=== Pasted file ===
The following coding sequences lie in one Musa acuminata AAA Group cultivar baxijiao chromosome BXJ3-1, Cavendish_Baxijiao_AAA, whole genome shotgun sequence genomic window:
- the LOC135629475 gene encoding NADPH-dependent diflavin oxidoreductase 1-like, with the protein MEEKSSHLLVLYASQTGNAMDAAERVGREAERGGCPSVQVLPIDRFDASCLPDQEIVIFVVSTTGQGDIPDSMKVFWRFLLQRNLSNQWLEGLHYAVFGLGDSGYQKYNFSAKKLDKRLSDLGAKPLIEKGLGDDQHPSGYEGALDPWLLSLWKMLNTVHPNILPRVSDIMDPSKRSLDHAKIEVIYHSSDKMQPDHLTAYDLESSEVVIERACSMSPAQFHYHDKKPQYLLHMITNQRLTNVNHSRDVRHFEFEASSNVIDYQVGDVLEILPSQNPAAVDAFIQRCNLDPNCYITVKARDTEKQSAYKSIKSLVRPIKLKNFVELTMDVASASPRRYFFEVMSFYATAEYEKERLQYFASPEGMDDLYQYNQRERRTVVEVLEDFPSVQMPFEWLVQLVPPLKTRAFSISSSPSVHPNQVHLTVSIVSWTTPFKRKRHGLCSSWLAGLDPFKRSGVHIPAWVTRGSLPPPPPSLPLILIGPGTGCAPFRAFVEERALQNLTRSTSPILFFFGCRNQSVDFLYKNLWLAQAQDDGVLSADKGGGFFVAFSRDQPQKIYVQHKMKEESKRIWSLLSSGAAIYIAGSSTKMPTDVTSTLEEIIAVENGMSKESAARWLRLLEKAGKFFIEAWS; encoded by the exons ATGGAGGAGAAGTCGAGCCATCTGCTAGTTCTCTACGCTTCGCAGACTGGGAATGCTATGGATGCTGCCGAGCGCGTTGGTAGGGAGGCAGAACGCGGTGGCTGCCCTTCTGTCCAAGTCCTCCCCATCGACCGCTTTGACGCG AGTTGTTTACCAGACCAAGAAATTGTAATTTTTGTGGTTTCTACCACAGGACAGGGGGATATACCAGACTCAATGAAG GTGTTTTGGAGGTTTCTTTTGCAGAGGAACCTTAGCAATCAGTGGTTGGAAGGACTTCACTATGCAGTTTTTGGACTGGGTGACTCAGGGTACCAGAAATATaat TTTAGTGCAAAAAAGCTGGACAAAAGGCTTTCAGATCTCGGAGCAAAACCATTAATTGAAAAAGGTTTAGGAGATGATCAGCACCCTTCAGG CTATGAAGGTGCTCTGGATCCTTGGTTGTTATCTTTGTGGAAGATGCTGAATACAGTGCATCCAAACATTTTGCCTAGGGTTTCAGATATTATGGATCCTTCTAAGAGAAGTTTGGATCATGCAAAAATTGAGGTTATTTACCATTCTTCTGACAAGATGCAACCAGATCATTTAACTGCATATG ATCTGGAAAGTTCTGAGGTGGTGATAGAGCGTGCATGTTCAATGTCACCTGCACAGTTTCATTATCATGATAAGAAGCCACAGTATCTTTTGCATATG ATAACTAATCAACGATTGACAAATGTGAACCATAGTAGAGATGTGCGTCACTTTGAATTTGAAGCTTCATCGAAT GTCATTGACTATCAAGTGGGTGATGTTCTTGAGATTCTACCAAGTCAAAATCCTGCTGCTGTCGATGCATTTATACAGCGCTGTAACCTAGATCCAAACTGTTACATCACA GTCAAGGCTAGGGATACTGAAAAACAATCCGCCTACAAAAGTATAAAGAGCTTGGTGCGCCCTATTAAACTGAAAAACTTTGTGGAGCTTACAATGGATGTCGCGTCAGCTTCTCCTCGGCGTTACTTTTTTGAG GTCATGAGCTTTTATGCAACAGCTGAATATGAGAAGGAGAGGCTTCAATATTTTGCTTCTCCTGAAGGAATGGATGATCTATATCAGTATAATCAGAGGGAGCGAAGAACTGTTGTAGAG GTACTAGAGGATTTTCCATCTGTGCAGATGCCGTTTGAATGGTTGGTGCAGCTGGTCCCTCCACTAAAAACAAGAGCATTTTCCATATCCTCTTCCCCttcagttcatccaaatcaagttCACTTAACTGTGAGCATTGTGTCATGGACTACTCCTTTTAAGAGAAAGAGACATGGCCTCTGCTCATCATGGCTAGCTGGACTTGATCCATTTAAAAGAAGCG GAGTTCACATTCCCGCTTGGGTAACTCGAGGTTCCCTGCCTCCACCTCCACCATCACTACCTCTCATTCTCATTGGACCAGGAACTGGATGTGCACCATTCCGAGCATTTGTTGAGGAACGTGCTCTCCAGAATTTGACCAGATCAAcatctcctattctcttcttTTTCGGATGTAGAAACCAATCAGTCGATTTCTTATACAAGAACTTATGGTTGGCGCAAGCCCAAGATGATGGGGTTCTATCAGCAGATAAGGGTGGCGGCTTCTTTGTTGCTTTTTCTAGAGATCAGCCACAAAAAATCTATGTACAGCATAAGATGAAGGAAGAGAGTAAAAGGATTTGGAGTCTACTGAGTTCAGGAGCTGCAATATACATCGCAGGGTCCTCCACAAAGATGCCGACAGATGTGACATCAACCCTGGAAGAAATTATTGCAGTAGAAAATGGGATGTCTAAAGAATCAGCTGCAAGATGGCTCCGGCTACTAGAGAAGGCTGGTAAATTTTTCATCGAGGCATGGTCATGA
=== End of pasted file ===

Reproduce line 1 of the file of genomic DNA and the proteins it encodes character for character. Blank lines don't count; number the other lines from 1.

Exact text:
The following coding sequences lie in one Musa acuminata AAA Group cultivar baxijiao chromosome BXJ3-1, Cavendish_Baxijiao_AAA, whole genome shotgun sequence genomic window: